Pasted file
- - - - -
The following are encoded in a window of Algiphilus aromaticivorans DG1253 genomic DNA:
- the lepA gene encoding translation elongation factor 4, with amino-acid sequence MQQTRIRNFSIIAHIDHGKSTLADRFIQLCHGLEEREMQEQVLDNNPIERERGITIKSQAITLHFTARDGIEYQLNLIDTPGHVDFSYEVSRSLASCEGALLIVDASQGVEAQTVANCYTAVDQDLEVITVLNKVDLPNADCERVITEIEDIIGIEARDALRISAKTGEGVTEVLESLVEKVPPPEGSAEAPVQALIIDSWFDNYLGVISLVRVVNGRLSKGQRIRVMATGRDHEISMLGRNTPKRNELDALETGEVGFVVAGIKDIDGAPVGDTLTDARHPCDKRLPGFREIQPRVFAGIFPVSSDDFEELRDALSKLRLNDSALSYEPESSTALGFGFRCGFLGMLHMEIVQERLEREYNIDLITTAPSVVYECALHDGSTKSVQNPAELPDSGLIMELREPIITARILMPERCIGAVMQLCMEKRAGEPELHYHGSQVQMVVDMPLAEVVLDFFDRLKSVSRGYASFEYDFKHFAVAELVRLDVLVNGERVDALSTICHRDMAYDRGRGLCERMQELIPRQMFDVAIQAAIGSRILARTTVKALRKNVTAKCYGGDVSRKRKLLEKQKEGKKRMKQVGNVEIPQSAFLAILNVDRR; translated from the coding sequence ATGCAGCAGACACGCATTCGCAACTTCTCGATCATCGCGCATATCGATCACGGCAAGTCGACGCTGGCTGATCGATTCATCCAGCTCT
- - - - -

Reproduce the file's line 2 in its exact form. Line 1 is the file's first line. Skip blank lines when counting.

- the lepA gene encoding translation elongation factor 4, with amino-acid sequence MQQTRIRNFSIIAHIDHGKSTLADRFIQLCHGLEEREMQEQVLDNNPIERERGITIKSQAITLHFTARDGIEYQLNLIDTPGHVDFSYEVSRSLASCEGALLIVDASQGVEAQTVANCYTAVDQDLEVITVLNKVDLPNADCERVITEIEDIIGIEARDALRISAKTGEGVTEVLESLVEKVPPPEGSAEAPVQALIIDSWFDNYLGVISLVRVVNGRLSKGQRIRVMATGRDHEISMLGRNTPKRNELDALETGEVGFVVAGIKDIDGAPVGDTLTDARHPCDKRLPGFREIQPRVFAGIFPVSSDDFEELRDALSKLRLNDSALSYEPESSTALGFGFRCGFLGMLHMEIVQERLEREYNIDLITTAPSVVYECALHDGSTKSVQNPAELPDSGLIMELREPIITARILMPERCIGAVMQLCMEKRAGEPELHYHGSQVQMVVDMPLAEVVLDFFDRLKSVSRGYASFEYDFKHFAVAELVRLDVLVNGERVDALSTICHRDMAYDRGRGLCERMQELIPRQMFDVAIQAAIGSRILARTTVKALRKNVTAKCYGGDVSRKRKLLEKQKEGKKRMKQVGNVEIPQSAFLAILNVDRR; translated from the coding sequence ATGCAGCAGACACGCATTCGCAACTTCTCGATCATCGCGCATATCGATCACGGCAAGTCGACGCTGGCTGATCGATTCATCCAGCTCT